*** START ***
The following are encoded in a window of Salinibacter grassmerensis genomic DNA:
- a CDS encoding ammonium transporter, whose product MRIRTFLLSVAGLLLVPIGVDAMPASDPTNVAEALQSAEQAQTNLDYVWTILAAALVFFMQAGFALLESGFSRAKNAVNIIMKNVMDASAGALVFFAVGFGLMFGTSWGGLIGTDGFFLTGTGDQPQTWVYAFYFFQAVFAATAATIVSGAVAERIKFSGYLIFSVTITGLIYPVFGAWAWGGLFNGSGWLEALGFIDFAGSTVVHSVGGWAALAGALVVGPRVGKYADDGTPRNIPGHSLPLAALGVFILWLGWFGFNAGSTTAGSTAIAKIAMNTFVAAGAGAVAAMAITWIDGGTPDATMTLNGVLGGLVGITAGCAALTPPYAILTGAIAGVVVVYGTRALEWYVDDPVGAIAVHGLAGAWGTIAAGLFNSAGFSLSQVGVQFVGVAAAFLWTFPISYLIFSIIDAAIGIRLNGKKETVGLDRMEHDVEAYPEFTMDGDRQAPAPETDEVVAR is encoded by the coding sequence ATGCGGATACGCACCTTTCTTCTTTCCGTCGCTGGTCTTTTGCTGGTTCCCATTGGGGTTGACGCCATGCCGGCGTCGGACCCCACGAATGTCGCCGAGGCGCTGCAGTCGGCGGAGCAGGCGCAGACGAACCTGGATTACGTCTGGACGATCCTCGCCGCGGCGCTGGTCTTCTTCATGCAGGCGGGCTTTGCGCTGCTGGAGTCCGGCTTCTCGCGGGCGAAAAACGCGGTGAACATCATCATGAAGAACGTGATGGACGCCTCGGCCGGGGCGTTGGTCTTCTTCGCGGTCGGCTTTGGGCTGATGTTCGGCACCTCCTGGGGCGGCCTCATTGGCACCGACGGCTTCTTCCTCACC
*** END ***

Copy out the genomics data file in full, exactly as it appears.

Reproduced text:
The following are encoded in a window of Salinibacter grassmerensis genomic DNA:
- a CDS encoding ammonium transporter, whose product MRIRTFLLSVAGLLLVPIGVDAMPASDPTNVAEALQSAEQAQTNLDYVWTILAAALVFFMQAGFALLESGFSRAKNAVNIIMKNVMDASAGALVFFAVGFGLMFGTSWGGLIGTDGFFLTGTGDQPQTWVYAFYFFQAVFAATAATIVSGAVAERIKFSGYLIFSVTITGLIYPVFGAWAWGGLFNGSGWLEALGFIDFAGSTVVHSVGGWAALAGALVVGPRVGKYADDGTPRNIPGHSLPLAALGVFILWLGWFGFNAGSTTAGSTAIAKIAMNTFVAAGAGAVAAMAITWIDGGTPDATMTLNGVLGGLVGITAGCAALTPPYAILTGAIAGVVVVYGTRALEWYVDDPVGAIAVHGLAGAWGTIAAGLFNSAGFSLSQVGVQFVGVAAAFLWTFPISYLIFSIIDAAIGIRLNGKKETVGLDRMEHDVEAYPEFTMDGDRQAPAPETDEVVAR is encoded by the coding sequence ATGCGGATACGCACCTTTCTTCTTTCCGTCGCTGGTCTTTTGCTGGTTCCCATTGGGGTTGACGCCATGCCGGCGTCGGACCCCACGAATGTCGCCGAGGCGCTGCAGTCGGCGGAGCAGGCGCAGACGAACCTGGATTACGTCTGGACGATCCTCGCCGCGGCGCTGGTCTTCTTCATGCAGGCGGGCTTTGCGCTGCTGGAGTCCGGCTTCTCGCGGGCGAAAAACGCGGTGAACATCATCATGAAGAACGTGATGGACGCCTCGGCCGGGGCGTTGGTCTTCTTCGCGGTCGGCTTTGGGCTGATGTTCGGCACCTCCTGGGGCGGCCTCATTGGCACCGACGGCTTCTTCCTCACC